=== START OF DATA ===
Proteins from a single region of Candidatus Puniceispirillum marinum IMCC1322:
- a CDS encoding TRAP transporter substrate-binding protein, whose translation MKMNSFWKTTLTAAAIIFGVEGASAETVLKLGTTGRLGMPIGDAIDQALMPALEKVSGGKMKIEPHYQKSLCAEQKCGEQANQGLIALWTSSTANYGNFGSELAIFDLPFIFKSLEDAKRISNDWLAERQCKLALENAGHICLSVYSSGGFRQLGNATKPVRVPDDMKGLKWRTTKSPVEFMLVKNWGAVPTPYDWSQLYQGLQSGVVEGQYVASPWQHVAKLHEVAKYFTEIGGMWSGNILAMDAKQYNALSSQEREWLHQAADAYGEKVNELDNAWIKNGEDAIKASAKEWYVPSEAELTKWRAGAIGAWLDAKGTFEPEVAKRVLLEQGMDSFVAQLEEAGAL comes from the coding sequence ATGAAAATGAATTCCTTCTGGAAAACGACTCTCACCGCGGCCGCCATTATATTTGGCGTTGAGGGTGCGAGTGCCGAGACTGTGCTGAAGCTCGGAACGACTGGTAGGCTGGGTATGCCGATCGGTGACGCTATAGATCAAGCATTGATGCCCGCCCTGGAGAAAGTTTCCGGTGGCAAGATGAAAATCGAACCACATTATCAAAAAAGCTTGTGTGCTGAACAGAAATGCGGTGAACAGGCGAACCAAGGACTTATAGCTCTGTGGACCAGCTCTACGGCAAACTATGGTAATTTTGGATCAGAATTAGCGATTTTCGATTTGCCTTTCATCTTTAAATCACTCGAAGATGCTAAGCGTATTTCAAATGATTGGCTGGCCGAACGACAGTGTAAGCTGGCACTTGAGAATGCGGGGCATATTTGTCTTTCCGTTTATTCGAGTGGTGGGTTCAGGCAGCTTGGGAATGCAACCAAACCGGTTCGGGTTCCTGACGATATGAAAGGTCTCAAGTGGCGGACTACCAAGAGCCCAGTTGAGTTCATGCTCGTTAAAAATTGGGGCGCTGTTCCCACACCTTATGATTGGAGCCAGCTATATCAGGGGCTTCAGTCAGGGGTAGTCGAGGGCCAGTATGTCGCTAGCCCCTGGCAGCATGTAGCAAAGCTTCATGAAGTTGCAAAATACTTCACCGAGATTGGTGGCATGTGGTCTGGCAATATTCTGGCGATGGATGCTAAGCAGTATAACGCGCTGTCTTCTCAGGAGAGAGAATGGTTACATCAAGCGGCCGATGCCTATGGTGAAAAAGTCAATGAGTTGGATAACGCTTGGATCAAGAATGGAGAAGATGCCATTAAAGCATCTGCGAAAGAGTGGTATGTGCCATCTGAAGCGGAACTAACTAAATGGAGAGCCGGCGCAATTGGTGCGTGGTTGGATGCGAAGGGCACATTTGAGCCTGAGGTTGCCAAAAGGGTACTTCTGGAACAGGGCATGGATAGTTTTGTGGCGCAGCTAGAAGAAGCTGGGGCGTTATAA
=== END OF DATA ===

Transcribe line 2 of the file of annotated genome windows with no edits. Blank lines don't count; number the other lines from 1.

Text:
- a CDS encoding TRAP transporter substrate-binding protein, whose translation MKMNSFWKTTLTAAAIIFGVEGASAETVLKLGTTGRLGMPIGDAIDQALMPALEKVSGGKMKIEPHYQKSLCAEQKCGEQANQGLIALWTSSTANYGNFGSELAIFDLPFIFKSLEDAKRISNDWLAERQCKLALENAGHICLSVYSSGGFRQLGNATKPVRVPDDMKGLKWRTTKSPVEFMLVKNWGAVPTPYDWSQLYQGLQSGVVEGQYVASPWQHVAKLHEVAKYFTEIGGMWSGNILAMDAKQYNALSSQEREWLHQAADAYGEKVNELDNAWIKNGEDAIKASAKEWYVPSEAELTKWRAGAIGAWLDAKGTFEPEVAKRVLLEQGMDSFVAQLEEAGAL comes from the coding sequence ATGAAAATGAATTCCTTCTGGAAAACGACTCTCACCGCGGCCGCCATTATATTTGGCGTTGAGGGTGCGAGTGCCGAGACTGTGCTGAAGCTCGGAACGACTGGTAGGCTGGGTATGCCGATCGGTGACGCTATAGATCAAGCATTGATGCCCGCCCTGGAGAAAGTTTCCGGTGGCAAGATGAAAATCGAACCACATTATCAAAAAAGCTTGTGTGCTGAACAGAAATGCGGTGAACAGGCGAACCAAGGACTTATAGCTCTGTGGACCAGCTCTACGGCAAACTATGGTAATTTTGGATCAGAATTAGCGATTTTCGATTTGCCTTTCATCTTTAAATCACTCGAAGATGCTAAGCGTATTTCAAATGATTGGCTGGCCGAACGACAGTGTAAGCTGGCACTTGAGAATGCGGGGCATATTTGTCTTTCCGTTTATTCGAGTGGTGGGTTCAGGCAGCTTGGGAATGCAACCAAACCGGTTCGGGTTCCTGACGATATGAAAGGTCTCAAGTGGCGGACTACCAAGAGCCCAGTTGAGTTCATGCTCGTTAAAAATTGGGGCGCTGTTCCCACACCTTATGATTGGAGCCAGCTATATCAGGGGCTTCAGTCAGGGGTAGTCGAGGGCCAGTATGTCGCTAGCCCCTGGCAGCATGTAGCAAAGCTTCATGAAGTTGCAAAATACTTCACCGAGATTGGTGGCATGTGGTCTGGCAATATTCTGGCGATGGATGCTAAGCAGTATAACGCGCTGTCTTCTCAGGAGAGAGAATGGTTACATCAAGCGGCCGATGCCTATGGTGAAAAAGTCAATGAGTTGGATAACGCTTGGATCAAGAATGGAGAAGATGCCATTAAAGCATCTGCGAAAGAGTGGTATGTGCCATCTGAAGCGGAACTAACTAAATGGAGAGCCGGCGCAATTGGTGCGTGGTTGGATGCGAAGGGCACATTTGAGCCTGAGGTTGCCAAAAGGGTACTTCTGGAACAGGGCATGGATAGTTTTGTGGCGCAGCTAGAAGAAGCTGGGGCGTTATAA